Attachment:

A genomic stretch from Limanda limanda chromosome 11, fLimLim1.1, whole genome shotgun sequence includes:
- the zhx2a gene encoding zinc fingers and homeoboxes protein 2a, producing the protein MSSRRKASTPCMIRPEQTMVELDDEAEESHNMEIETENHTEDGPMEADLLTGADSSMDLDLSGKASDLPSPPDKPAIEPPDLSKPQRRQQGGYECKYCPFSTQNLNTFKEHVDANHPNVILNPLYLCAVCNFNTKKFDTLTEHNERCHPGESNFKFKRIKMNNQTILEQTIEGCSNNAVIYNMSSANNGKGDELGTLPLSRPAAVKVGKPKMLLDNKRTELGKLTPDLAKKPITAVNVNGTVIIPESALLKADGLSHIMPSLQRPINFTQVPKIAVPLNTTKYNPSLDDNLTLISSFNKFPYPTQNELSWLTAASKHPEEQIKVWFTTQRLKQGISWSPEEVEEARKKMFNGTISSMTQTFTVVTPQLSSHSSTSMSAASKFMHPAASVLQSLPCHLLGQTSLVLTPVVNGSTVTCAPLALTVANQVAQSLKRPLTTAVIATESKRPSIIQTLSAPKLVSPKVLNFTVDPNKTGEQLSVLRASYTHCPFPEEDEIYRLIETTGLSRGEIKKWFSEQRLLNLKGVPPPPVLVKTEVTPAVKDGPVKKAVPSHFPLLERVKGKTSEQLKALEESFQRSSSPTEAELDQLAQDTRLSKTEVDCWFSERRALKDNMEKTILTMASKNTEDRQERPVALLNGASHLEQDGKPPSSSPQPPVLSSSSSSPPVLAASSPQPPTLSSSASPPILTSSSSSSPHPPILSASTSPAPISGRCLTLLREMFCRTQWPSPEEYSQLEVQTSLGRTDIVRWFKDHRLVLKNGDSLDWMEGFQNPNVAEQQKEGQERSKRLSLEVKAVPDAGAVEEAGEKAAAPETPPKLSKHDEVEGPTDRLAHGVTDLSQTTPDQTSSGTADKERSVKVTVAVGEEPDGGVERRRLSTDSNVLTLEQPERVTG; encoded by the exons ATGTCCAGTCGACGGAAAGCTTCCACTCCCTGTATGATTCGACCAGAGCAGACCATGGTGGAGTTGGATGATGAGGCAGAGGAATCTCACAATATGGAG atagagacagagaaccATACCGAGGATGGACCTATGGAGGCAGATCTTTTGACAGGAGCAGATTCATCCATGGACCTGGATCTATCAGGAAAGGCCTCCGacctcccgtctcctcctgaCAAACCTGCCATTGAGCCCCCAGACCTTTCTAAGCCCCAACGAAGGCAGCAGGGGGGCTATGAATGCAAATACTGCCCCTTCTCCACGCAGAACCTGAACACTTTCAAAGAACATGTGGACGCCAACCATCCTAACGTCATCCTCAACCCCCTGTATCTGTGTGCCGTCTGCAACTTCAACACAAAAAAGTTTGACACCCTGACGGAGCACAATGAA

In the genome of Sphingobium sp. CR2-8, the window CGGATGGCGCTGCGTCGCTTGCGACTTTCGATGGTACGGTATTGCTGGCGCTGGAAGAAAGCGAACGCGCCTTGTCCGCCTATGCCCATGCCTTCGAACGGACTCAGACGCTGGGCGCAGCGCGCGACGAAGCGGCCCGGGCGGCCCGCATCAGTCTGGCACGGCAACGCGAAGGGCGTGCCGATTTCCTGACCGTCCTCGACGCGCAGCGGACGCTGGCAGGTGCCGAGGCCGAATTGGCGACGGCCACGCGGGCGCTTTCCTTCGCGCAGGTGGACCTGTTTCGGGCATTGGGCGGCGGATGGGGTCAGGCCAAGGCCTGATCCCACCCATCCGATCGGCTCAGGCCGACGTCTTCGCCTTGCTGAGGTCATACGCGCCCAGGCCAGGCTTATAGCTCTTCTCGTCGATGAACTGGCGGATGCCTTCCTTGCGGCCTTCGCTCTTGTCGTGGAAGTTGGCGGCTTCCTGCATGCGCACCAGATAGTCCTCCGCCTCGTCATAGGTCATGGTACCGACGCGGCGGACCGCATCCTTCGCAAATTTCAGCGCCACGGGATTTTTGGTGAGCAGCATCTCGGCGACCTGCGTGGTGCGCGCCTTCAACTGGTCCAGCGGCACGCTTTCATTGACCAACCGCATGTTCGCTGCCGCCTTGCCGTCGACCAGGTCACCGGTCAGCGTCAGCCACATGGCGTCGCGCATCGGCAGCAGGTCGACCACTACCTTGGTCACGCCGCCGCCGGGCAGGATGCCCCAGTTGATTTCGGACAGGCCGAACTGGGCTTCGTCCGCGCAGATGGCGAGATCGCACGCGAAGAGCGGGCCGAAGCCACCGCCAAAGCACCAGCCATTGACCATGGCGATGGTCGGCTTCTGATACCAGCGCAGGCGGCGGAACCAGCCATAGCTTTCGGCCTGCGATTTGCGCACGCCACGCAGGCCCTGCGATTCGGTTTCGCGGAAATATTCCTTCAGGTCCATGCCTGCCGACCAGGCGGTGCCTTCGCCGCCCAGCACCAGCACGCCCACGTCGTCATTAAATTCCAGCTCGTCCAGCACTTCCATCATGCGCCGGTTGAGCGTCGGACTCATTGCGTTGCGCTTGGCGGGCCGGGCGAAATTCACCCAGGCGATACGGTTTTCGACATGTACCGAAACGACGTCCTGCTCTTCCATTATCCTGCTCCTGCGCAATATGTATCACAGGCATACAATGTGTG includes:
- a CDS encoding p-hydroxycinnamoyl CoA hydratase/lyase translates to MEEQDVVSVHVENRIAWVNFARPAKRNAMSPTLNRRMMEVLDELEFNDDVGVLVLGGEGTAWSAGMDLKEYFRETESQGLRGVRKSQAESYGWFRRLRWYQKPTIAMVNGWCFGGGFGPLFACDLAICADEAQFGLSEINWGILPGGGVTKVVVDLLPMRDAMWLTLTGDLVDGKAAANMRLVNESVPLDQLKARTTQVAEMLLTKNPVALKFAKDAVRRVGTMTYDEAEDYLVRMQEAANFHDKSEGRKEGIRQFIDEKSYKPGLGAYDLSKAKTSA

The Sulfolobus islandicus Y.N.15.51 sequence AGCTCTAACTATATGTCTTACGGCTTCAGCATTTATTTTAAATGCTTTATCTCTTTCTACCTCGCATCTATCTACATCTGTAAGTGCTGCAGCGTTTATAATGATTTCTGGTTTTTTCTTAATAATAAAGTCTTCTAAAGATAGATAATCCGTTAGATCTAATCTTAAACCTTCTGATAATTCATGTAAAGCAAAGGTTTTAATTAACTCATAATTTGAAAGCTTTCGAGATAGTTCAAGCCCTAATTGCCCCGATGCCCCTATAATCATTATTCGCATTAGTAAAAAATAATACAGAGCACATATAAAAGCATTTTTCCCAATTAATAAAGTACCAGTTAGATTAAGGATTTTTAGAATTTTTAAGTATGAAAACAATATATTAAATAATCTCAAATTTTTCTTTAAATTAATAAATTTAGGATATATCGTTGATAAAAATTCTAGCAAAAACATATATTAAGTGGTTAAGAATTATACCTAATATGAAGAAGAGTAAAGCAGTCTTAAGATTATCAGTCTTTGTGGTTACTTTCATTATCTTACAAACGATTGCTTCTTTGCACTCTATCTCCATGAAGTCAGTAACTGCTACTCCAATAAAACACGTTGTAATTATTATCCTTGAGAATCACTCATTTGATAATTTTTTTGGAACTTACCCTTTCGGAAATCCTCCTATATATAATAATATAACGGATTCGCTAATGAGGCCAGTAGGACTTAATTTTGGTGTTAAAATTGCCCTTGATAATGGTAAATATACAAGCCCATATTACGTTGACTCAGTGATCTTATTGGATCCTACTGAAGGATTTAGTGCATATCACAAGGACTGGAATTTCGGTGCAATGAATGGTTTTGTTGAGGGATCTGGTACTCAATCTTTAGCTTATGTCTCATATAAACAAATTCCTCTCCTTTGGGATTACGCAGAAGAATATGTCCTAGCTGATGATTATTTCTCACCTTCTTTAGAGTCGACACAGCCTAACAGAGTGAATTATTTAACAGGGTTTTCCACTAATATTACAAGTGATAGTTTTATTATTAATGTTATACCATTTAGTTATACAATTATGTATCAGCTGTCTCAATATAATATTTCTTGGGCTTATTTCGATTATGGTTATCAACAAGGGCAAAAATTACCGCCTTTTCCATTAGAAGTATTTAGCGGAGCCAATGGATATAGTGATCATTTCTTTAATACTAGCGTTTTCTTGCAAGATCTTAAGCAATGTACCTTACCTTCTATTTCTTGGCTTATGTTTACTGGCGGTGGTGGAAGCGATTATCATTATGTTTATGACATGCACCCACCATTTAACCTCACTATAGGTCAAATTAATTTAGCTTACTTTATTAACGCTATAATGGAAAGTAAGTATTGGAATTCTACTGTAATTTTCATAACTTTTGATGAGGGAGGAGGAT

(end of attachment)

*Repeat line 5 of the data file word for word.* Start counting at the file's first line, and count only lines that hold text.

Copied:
The Sulfolobus islandicus Y.N.15.51 sequence AGCTCTAACTATATGTCTTACGGCTTCAGCATTTATTTTAAATGCTTTATCTCTTTCTACCTCGCATCTATCTACATCTGTAAGTGCTGCAGCGTTTATAATGATTTCTGGTTTTTTCTTAATAATAAAGTCTTCTAAAGATAGATAATCCGTTAGATCTAATCTTAAACCTTCTGATAATTCATGTAAAGCAAAGGTTTTAATTAACTCATAATTTGAAAGCTTTCGAGATAGTTCAAGCCCTAATTGCCCCGATGCCCCTATAATCATTATTCGCATTAGTAAAAAATAATACAGAGCACATATAAAAGCATTTTTCCCAATTAATAAAGTACCAGTTAGATTAAGGATTTTTAGAATTTTTAAGTATGAAAACAATATATTAAATAATCTCAAATTTTTCTTTAAATTAATAAATTTAGGATATATCGTTGATAAAAATTCTAGCAAAAACATATATTAAGTGGTTAAGAATTATACCTAATATGAAGAAGAGTAAAGCAGTCTTAAGATTATCAGTCTTTGTGGTTACTTTCATTATCTTACAAACGATTGCTTCTTTGCACTCTATCTCCATGAAGTCAGTAACTGCTACTCCAATAAAACACGTTGTAATTATTATCCTTGAGAATCACTCATTTGATAATTTTTTTGGAACTTACCCTTTCGGAAATCCTCCTATATATAATAATATAACGGATTCGCTAATGAGGCCAGTAGGACTTAATTTTGGTGTTAAAATTGCCCTTGATAATGGTAAATATACAAGCCCATATTACGTTGACTCAGTGATCTTATTGGATCCTACTGAAGGATTTAGTGCATATCACAAGGACTGGAATTTCGGTGCAATGAATGGTTTTGTTGAGGGATCTGGTACTCAATCTTTAGCTTATGTCTCATATAAACAAATTCCTCTCCTTTGGGATTACGCAGAAGAATATGTCCTAGCTGATGATTATTTCTCACCTTCTTTAGAGTCGACACAGCCTAACAGAGTGAATTATTTAACAGGGTTTTCCACTAATATTACAAGTGATAGTTTTATTATTAATGTTATACCATTTAGTTATACAATTATGTATCAGCTGTCTCAATATAATATTTCTTGGGCTTATTTCGATTATGGTTATCAACAAGGGCAAAAATTACCGCCTTTTCCATTAGAAGTATTTAGCGGAGCCAATGGATATAGTGATCATTTCTTTAATACTAGCGTTTTCTTGCAAGATCTTAAGCAATGTACCTTACCTTCTATTTCTTGGCTTATGTTTACTGGCGGTGGTGGAAGCGATTATCATTATGTTTATGACATGCACCCACCATTTAACCTCACTATAGGTCAAATTAATTTAGCTTACTTTATTAACGCTATAATGGAAAGTAAGTATTGGAATTCTACTGTAATTTTCATAACTTTTGATGAGGGAGGAGGAT